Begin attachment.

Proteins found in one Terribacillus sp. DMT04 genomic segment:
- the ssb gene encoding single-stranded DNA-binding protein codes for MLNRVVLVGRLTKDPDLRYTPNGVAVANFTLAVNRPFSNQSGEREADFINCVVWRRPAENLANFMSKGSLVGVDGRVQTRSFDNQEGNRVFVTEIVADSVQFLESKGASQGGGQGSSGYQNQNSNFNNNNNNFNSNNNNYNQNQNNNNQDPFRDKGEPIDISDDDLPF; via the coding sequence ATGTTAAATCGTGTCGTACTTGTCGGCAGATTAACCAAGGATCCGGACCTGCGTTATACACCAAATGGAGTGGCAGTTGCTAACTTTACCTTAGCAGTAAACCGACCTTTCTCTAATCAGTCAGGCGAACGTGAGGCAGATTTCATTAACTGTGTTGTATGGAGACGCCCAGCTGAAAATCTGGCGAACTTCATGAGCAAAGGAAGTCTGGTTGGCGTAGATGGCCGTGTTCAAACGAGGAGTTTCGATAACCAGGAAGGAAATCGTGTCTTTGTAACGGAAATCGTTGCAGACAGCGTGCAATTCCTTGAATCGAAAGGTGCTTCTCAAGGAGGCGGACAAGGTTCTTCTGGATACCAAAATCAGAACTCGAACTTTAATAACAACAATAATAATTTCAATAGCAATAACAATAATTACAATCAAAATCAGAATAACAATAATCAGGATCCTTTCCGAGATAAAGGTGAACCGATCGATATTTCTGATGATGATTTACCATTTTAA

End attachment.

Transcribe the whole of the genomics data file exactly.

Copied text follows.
Proteins found in one Terribacillus sp. DMT04 genomic segment:
- the ssb gene encoding single-stranded DNA-binding protein codes for MLNRVVLVGRLTKDPDLRYTPNGVAVANFTLAVNRPFSNQSGEREADFINCVVWRRPAENLANFMSKGSLVGVDGRVQTRSFDNQEGNRVFVTEIVADSVQFLESKGASQGGGQGSSGYQNQNSNFNNNNNNFNSNNNNYNQNQNNNNQDPFRDKGEPIDISDDDLPF; via the coding sequence ATGTTAAATCGTGTCGTACTTGTCGGCAGATTAACCAAGGATCCGGACCTGCGTTATACACCAAATGGAGTGGCAGTTGCTAACTTTACCTTAGCAGTAAACCGACCTTTCTCTAATCAGTCAGGCGAACGTGAGGCAGATTTCATTAACTGTGTTGTATGGAGACGCCCAGCTGAAAATCTGGCGAACTTCATGAGCAAAGGAAGTCTGGTTGGCGTAGATGGCCGTGTTCAAACGAGGAGTTTCGATAACCAGGAAGGAAATCGTGTCTTTGTAACGGAAATCGTTGCAGACAGCGTGCAATTCCTTGAATCGAAAGGTGCTTCTCAAGGAGGCGGACAAGGTTCTTCTGGATACCAAAATCAGAACTCGAACTTTAATAACAACAATAATAATTTCAATAGCAATAACAATAATTACAATCAAAATCAGAATAACAATAATCAGGATCCTTTCCGAGATAAAGGTGAACCGATCGATATTTCTGATGATGATTTACCATTTTAA